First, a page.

5.    Do one of the following:

    • set ipv6 precedence precedence-value
    • set ipv6 next-hop global-ipv6-address [global-ipv6-address...]
    • set interface type number [...type number]
    • set ipv6 default next-hop global-ipv6-address [global-ipv6-address...]
    • set default interface type number [...type number]
    • set vrf vrf-name

    6.    exit

    7.    interface type number

    8.    ipv6 policy route-map route-map-name


DETAILED STEPS
     Command or ActionPurpose
    Step 1 enable


    Example:
    Router> enable
     

    Enables privileged EXEC mode.

    • Enter your password if prompted.
     
    Step 2 configure terminal


    Example:
    Router# configure terminal
     

    Enters global configuration mode.

     
    Step 3 route-map map-tag [permit | deny] [sequence-number


    Example:
    Router(config)# route-map rip-to-ospf permit
     

    Defines the conditions for redistributing routes from one routing protocol into another, or enables policy routing.

    • Use the route-map command to enter route-map configuration mode.
     
    Step 4Do one of the following:
    • match length minimum-length maximum-length
    • match ipv6 address {prefix-list prefix-list-name | access-list-name}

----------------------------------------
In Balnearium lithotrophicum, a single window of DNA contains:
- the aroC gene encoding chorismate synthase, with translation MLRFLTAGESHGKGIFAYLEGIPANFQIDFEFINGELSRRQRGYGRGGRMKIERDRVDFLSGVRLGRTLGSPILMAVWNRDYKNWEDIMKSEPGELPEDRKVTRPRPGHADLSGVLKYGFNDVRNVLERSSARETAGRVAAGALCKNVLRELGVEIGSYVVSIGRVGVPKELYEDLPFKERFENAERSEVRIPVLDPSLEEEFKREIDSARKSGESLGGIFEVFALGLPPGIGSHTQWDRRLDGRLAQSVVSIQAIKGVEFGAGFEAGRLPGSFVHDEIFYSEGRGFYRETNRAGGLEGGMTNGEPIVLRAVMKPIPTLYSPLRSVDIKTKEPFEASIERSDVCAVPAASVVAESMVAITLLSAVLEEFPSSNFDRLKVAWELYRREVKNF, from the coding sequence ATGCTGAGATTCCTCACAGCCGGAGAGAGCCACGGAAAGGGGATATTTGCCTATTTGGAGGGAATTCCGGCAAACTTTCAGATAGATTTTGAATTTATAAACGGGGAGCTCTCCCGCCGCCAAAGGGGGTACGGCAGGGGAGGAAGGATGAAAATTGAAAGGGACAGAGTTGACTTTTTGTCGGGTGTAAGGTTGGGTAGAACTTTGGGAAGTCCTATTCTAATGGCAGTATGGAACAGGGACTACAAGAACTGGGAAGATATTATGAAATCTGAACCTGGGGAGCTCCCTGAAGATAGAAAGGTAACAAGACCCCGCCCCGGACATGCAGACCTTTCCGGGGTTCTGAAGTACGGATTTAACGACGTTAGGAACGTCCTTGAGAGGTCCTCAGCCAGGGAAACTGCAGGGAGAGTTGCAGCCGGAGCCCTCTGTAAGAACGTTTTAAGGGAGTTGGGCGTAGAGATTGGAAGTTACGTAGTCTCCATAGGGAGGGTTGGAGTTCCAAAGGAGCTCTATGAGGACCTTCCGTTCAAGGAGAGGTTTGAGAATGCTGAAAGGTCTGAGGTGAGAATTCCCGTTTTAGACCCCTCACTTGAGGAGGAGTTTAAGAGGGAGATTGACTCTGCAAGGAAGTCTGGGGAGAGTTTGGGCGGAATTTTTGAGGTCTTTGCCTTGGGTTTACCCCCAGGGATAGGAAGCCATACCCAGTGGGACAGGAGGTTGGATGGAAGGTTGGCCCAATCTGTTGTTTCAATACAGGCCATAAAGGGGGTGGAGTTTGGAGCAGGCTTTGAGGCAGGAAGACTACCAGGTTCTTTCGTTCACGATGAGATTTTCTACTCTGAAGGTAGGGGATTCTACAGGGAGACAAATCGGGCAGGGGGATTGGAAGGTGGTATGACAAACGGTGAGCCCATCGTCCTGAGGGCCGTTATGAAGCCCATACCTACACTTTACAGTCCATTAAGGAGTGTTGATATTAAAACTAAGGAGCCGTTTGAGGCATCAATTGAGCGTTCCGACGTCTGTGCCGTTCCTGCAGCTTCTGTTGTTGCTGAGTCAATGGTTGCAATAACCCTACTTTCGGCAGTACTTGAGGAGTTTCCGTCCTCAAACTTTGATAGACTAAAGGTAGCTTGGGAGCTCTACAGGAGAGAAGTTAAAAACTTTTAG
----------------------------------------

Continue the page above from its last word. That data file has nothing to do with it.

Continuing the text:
Example:
    Router(config-route-map)# match length 3 200


    Example:
              


    Example:
    Router(config-route-map)# match ipv6 address marketing
     

    Specifies the match criteria.

    • You can specify any or all of the following:
      • Matches the Level 3 length of the packet.
      • Matches a specified IPv6 access list.
      • If you do not specify a match command, the route map applies to all packets.
     
    Step 5Do one of the following:
    • set ipv6 precedence precedence-value
    • set ipv6 next-hop global-ipv6-address [global-ipv6-address...]
    • set interface type number [...type number]
    • set ipv6 default next-hop global-ipv6-address [global-ipv6-address...]
    • set default interface type number [...type number]
    • set vrf vrf-name


    Example:
    Router(config-route-map)# set ipv6 precedence 1


    Example:
              


    Example:
    Router(config-route-map)# set ipv6 next-hop 2001:DB8:2003:1::95


    Example:
              


    Example:
    Router(config-route-map)# set interface GigabitEthernet 0/0/1


    Example:
              


    Example:
    Router(config-route-map)# set ipv6 default next-hop 2001:DB8:2003:1::95


    Example:
              


    Example:
    Router(config-route-map)# set default interface GigabitEthernet 0/0/0


    Example:
              


    Example:
    Router(config-route-map)# set vrf vrfname